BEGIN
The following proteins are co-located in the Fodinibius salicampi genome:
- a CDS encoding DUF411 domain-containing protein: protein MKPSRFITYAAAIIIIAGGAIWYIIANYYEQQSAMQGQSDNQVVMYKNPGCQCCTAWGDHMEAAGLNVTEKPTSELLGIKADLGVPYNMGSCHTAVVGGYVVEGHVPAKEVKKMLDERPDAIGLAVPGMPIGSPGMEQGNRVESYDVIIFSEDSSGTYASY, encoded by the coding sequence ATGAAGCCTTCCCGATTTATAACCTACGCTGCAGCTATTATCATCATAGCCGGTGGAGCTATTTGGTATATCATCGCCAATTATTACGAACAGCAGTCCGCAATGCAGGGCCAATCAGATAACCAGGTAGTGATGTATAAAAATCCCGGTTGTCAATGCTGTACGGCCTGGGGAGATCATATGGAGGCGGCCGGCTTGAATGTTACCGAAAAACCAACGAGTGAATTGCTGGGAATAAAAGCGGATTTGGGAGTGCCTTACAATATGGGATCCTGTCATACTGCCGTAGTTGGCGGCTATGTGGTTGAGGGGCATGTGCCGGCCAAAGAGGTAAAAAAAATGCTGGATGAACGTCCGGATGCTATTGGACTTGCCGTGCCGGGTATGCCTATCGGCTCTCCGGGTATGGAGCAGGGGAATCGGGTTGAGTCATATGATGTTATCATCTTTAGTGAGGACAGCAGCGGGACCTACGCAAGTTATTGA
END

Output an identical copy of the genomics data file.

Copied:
The following proteins are co-located in the Fodinibius salicampi genome:
- a CDS encoding DUF411 domain-containing protein: protein MKPSRFITYAAAIIIIAGGAIWYIIANYYEQQSAMQGQSDNQVVMYKNPGCQCCTAWGDHMEAAGLNVTEKPTSELLGIKADLGVPYNMGSCHTAVVGGYVVEGHVPAKEVKKMLDERPDAIGLAVPGMPIGSPGMEQGNRVESYDVIIFSEDSSGTYASY, encoded by the coding sequence ATGAAGCCTTCCCGATTTATAACCTACGCTGCAGCTATTATCATCATAGCCGGTGGAGCTATTTGGTATATCATCGCCAATTATTACGAACAGCAGTCCGCAATGCAGGGCCAATCAGATAACCAGGTAGTGATGTATAAAAATCCCGGTTGTCAATGCTGTACGGCCTGGGGAGATCATATGGAGGCGGCCGGCTTGAATGTTACCGAAAAACCAACGAGTGAATTGCTGGGAATAAAAGCGGATTTGGGAGTGCCTTACAATATGGGATCCTGTCATACTGCCGTAGTTGGCGGCTATGTGGTTGAGGGGCATGTGCCGGCCAAAGAGGTAAAAAAAATGCTGGATGAACGTCCGGATGCTATTGGACTTGCCGTGCCGGGTATGCCTATCGGCTCTCCGGGTATGGAGCAGGGGAATCGGGTTGAGTCATATGATGTTATCATCTTTAGTGAGGACAGCAGCGGGACCTACGCAAGTTATTGA